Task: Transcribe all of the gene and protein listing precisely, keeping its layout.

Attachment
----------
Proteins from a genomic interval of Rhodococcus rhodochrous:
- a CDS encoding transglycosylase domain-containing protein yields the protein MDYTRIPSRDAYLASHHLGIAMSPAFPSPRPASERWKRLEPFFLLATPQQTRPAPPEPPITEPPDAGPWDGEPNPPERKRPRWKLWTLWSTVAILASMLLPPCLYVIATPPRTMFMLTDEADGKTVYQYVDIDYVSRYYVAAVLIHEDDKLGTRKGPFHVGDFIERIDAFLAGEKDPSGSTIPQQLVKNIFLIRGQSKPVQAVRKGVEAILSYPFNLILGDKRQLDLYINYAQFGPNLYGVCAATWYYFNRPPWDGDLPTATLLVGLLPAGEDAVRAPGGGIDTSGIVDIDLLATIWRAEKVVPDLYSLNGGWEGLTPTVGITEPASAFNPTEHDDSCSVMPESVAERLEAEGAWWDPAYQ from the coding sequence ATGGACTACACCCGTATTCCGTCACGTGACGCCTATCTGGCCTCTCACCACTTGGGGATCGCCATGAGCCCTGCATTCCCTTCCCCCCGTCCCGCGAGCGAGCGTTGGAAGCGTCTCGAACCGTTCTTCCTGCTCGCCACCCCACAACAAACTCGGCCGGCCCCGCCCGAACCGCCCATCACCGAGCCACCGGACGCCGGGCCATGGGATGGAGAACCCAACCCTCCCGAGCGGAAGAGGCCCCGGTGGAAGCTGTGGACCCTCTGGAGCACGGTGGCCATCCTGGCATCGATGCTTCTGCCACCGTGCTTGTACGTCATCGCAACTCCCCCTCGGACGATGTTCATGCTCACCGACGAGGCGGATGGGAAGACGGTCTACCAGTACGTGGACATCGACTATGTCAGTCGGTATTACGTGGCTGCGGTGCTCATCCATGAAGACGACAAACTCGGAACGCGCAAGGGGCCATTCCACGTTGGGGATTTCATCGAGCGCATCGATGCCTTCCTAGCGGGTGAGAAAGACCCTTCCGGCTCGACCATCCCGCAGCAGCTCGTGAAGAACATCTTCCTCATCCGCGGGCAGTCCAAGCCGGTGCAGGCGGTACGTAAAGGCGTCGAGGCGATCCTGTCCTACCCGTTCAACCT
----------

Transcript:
Proteins from a genomic interval of Rhodococcus rhodochrous:
- a CDS encoding transglycosylase domain-containing protein yields the protein MDYTRIPSRDAYLASHHLGIAMSPAFPSPRPASERWKRLEPFFLLATPQQTRPAPPEPPITEPPDAGPWDGEPNPPERKRPRWKLWTLWSTVAILASMLLPPCLYVIATPPRTMFMLTDEADGKTVYQYVDIDYVSRYYVAAVLIHEDDKLGTRKGPFHVGDFIERIDAFLAGEKDPSGSTIPQQLVKNIFLIRGQSKPVQAVRKGVEAILSYPFNLILGDKRQLDLYINYAQFGPNLYGVCAATWYYFNRPPWDGDLPTATLLVGLLPAGEDAVRAPGGGIDTSGIVDIDLLATIWRAEKVVPDLYSLNGGWEGLTPTVGITEPASAFNPTEHDDSCSVMPESVAERLEAEGAWWDPAYQ from the coding sequence ATGGACTACACCCGTATTCCGTCACGTGACGCCTATCTGGCCTCTCACCACTTGGGGATCGCCATGAGCCCTGCATTCCCTTCCCCCCGTCCCGCGAGCGAGCGTTGGAAGCGTCTCGAACCGTTCTTCCTGCTCGCCACCCCACAACAAACTCGGCCGGCCCCGCCCGAACCGCCCATCACCGAGCCACCGGACGCCGGGCCATGGGATGGAGAACCCAACCCTCCCGAGCGGAAGAGGCCCCGGTGGAAGCTGTGGACCCTCTGGAGCACGGTGGCCATCCTGGCATCGATGCTTCTGCCACCGTGCTTGTACGTCATCGCAACTCCCCCTCGGACGATGTTCATGCTCACCGACGAGGCGGATGGGAAGACGGTCTACCAGTACGTGGACATCGACTATGTCAGTCGGTATTACGTGGCTGCGGTGCTCATCCATGAAGACGACAAACTCGGAACGCGCAAGGGGCCATTCCACGTTGGGGATTTCATCGAGCGCATCGATGCCTTCCTAGCGGGTGAGAAAGACCCTTCCGGCTCGACCATCCCGCAGCAGCTCGTGAAGAACATCTTCCTCATCCGCGGGCAGTCCAAGCCGGTGCAGGCGGTACGTAAAGGCGTCGAGGCGATCCTGTCCTACCCGTTCAACCT